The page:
UK offices will no longer be fit for purpose, warn lawyers at Harrison Clark Rickerbys (HCR) unless the commercial property sector responds quickly to changing work patterns brought about by Covid-19.
Research undertaken by HCR during the first lockdown reveals the appetite for office-based collaborative working among employees, as well as potential tensions with employers on hot-desking.
Although almost three-quarters (72 per cent) of those surveyed said that in future they hoped to continue to work from home more frequently than they did pre-lockdown, almost half (44 per cent) admitted that they missed the office atmosphere and the people.
As many as one in three people (35 per cent) went as far as to say that they placed more importance on the physical workspace than on their actual job and employer.
However, if employers are planning to reorganise workspaces with fewer desks for a flexible workforce this could be a bone of contention, with the majority of employees (57 per cent) surveyed saying that having their own desk increased their productivity, says the firm.
Real estate lawyers at HCR suggest that these insights “illustrate the importance of employers devising activity-based workplace strategies, and a reimagining across the sector of how – and where – office space is developed”.
Matthew Hayes, partner and head of the real estate team at HCR, said: “What’s clear from this research is the importance of human connectivity.
“It’s time to discard the traditional office blueprint which conjures up images of TV show The Office and to create spaces for the kind of work we can’t do by ourselves when working remotely.
“We talked to architects, workspace designers, property surveyors and businesses as part of our research, and they told us that future workspaces need to deliver three things; purpose (workspaces designed around key tasks), belonging (that’s not just about desks, but how we communicate and treat people) and place (spaces that reinforce company culture and brand).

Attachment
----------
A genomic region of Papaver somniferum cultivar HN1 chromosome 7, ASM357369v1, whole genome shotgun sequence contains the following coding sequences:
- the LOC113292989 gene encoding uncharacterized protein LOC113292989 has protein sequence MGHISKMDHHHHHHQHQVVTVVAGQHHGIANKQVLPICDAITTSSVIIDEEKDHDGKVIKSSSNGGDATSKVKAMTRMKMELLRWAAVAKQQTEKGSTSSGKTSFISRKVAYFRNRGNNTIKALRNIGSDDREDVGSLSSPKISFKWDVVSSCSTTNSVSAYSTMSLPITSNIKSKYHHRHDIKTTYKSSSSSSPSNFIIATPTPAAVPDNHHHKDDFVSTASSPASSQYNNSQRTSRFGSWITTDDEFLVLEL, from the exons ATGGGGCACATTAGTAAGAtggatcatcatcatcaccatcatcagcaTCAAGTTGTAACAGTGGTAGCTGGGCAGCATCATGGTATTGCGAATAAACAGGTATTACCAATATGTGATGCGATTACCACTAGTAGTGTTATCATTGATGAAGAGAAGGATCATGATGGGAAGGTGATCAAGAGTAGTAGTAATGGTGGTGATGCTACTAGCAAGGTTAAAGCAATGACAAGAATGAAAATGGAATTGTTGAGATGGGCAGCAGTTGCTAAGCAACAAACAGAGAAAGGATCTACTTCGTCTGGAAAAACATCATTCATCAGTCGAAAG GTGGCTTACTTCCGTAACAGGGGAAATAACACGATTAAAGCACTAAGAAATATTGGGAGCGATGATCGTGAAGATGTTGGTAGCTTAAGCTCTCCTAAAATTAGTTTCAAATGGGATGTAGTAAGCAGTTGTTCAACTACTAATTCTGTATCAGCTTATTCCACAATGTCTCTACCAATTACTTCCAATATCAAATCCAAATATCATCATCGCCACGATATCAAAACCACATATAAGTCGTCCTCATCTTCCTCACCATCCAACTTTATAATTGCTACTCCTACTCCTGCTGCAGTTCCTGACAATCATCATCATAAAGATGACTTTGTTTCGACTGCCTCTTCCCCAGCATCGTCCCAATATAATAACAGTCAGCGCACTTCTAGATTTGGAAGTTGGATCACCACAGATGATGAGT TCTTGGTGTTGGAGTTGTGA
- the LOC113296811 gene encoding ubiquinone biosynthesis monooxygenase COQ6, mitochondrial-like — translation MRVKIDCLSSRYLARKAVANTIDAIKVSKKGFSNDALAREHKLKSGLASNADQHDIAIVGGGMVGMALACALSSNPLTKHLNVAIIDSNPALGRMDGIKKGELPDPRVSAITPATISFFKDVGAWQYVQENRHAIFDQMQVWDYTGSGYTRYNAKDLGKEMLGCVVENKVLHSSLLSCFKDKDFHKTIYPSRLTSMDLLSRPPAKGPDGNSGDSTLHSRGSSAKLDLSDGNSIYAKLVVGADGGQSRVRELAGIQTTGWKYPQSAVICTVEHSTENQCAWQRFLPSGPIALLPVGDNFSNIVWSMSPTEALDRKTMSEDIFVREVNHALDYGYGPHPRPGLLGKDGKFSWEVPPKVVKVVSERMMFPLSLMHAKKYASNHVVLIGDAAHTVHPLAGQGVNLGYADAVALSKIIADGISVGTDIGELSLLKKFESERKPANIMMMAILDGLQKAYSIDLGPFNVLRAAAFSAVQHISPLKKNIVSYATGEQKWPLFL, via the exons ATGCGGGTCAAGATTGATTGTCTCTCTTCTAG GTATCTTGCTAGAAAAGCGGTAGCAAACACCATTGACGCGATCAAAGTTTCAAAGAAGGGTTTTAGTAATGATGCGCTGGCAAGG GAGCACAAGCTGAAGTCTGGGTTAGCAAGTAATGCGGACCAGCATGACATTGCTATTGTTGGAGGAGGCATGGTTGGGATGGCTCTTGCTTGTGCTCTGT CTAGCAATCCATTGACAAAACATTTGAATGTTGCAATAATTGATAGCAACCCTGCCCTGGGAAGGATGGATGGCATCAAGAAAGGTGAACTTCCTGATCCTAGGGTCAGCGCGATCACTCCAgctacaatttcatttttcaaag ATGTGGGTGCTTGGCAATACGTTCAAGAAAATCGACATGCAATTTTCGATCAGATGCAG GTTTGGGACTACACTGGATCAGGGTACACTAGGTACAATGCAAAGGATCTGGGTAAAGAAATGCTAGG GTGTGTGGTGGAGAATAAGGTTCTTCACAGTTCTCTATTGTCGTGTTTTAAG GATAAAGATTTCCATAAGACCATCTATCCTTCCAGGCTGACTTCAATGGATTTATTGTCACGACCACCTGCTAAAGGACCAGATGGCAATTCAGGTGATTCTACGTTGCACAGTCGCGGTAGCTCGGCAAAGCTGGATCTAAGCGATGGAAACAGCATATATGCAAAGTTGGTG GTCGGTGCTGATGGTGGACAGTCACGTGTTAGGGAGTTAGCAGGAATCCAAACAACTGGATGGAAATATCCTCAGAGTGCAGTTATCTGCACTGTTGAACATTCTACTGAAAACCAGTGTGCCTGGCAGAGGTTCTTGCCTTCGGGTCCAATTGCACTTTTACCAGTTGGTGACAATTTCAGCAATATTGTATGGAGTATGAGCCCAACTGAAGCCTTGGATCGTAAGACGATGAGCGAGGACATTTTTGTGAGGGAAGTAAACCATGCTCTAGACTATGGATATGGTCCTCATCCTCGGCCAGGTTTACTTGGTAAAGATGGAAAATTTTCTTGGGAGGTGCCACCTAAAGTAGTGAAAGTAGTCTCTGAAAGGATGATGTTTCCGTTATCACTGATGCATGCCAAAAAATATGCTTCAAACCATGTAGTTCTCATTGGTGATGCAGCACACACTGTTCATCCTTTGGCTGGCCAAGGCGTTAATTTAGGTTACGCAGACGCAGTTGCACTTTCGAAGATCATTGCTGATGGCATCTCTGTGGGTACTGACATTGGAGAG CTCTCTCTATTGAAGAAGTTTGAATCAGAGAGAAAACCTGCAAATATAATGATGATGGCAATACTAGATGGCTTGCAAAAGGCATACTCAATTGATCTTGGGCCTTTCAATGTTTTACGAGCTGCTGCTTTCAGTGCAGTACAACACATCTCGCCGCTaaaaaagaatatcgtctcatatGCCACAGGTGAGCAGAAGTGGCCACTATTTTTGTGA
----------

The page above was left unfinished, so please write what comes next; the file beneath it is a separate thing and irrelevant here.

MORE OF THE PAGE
“The workspaces of the future require joined-up conversations today. It’s about what we build and where, how we repurpose existing buildings and the implications of homeworking for the way we design our living spaces too.
“The whole sector has a role to play in supporting employers to adapt and get the most out of their buildings and, crucially, their people.”
In separate but related news, the new president of the British Council of Offices (BCO) has said the pandemic represents “the biggest challenge our industry has ever faced” but also “an opportunity to reset, transform and improve” the sector.
Robin Brodie Cooper, equity partner and director at Gleeds, the new president of the BCO, said: “Some months ago, many people predicted the end of the office. They were wrong. Workers across Britain have missed the professional, social and creative benefits of office working. Young people have been particularly hard hit.
“While the pandemic represents the biggest challenge our industry has ever faced, it is also an opportunity to reset, transform and improve. As an industry, we have the talent, ambition and application to do so.”
Mark Kowal, partner at Sheppard Robson, has been appointed as senior vice-president at the BCO, and Despina Katsikakis, executive partner at Cushman & Wakefield, also joins the BCO’s board of management as junior vice-president. The BCO says that under Brodie Cooper’s presidency, it “will champion the importance of the office and highlight how the sector can adapt to new ways of working and provide the best possible environment for those working in offices”.